Other oddities abound. Famously, the first episode of Doctor Who – ‘An Unearthly Child’ – was completely reshot following Sydney Newman’s review of the original footage. But that footage was finally assembled into an episode edit in 1991 and transmitted on BBC Two. But that’s not among our 870. Nor is the repeat of ‘The Evil of the Daleks‘ which was repeated in 1968 and featured a new framing sequence of the Doctor showing the story to his new companion Zoe.
Meanwhile, an entire 1964 episode – ‘The Urge to Live’ – was junked when it was decided to re-edit the four part ‘Planet of Giants’ into a pacier three parter. The original was never shown on television, but a reconstruction of ‘The Urge to Live’ was created for the ‘Planet of Giants’ DVD. But it’s not counted on lists of Doctor Who episodes.
Despite their brief duration, some Doctor Who episodes seem as valid and important as any full length episode
Then there’s the dizzying number of mini Doctor Who episodes that have been produced over the years – 75, in fact. Some of them are exclusive to official releases, while some have been released on the Doctor Who website or official YouTube channel. Many of them are deeply silly, such as ‘Oh Mummy!’ (“I bring Sutekh’s gift of milk!”), while others are pretty obviously just cut scenes that didn’t make the final edit of the episodes themselves, as with ‘The Doctor’s Meditation.’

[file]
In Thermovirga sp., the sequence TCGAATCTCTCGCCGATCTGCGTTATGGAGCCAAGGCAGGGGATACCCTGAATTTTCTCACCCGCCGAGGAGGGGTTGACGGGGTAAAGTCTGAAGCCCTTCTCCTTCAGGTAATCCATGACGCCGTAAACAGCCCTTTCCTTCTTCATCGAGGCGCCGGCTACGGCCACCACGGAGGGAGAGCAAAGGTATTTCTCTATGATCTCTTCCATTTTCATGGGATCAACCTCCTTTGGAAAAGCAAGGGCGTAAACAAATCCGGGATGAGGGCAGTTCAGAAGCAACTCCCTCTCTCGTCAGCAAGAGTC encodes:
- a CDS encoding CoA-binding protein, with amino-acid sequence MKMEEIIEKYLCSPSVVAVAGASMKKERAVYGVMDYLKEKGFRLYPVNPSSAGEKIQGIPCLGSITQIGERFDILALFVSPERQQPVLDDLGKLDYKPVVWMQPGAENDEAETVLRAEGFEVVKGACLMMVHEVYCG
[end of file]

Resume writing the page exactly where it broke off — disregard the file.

But there are other Doctor Who episodes that could be considered canonical – namely, the Eighth Doctor’s regeneration in ‘The Night of the Doctor,’ or the window into Amy and Rory’s domestic world in ‘Pond Life’ and, despite their brevity, they are as perfectly formed and valid stories. They may not count as part of the 870 Doctor Who episodes, but a universe without them scarcely bears thinking about.
Depending on how you count them, you could say that there are as few as 866 Doctor Who episodes or, at the opposite extreme, up to 1,007. But for now, let’s just say 870 – at least until ‘Legend of the Sea Devils’ makes it 871. And Jodie Whittaker’s regeneration episode makes it 872. And the start of the new Russell T Davies era makes it 873. And then…
How many Doctor Who episodes have there been by your count? Is ‘Resurrection of the Daleks’ two parts or four? As for stories, was ‘Silver Nemesis’ really the 150th? And was ‘Planet of the Dead’ the 200th? They can’t both be right, can they…?